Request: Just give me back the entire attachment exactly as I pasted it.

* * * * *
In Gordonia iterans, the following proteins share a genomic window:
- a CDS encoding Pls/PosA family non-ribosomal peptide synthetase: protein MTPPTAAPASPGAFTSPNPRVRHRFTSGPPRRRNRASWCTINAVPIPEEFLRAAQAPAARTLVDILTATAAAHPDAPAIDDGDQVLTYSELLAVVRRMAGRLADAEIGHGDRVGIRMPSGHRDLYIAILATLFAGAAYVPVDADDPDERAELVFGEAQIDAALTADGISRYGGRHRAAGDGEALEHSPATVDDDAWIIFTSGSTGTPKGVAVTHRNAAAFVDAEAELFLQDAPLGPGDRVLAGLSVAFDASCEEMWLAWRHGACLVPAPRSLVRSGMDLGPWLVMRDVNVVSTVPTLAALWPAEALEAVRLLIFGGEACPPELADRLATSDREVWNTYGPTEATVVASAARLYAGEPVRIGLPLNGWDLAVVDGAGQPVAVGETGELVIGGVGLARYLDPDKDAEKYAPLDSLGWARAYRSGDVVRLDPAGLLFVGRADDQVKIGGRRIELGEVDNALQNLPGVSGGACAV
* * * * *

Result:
In Gordonia iterans, the following proteins share a genomic window:
- a CDS encoding Pls/PosA family non-ribosomal peptide synthetase: protein MTPPTAAPASPGAFTSPNPRVRHRFTSGPPRRRNRASWCTINAVPIPEEFLRAAQAPAARTLVDILTATAAAHPDAPAIDDGDQVLTYSELLAVVRRMAGRLADAEIGHGDRVGIRMPSGHRDLYIAILATLFAGAAYVPVDADDPDERAELVFGEAQIDAALTADGISRYGGRHRAAGDGEALEHSPATVDDDAWIIFTSGSTGTPKGVAVTHRNAAAFVDAEAELFLQDAPLGPGDRVLAGLSVAFDASCEEMWLAWRHGACLVPAPRSLVRSGMDLGPWLVMRDVNVVSTVPTLAALWPAEALEAVRLLIFGGEACPPELADRLATSDREVWNTYGPTEATVVASAARLYAGEPVRIGLPLNGWDLAVVDGAGQPVAVGETGELVIGGVGLARYLDPDKDAEKYAPLDSLGWARAYRSGDVVRLDPAGLLFVGRADDQVKIGGRRIELGEVDNALQNLPGVSGGACAV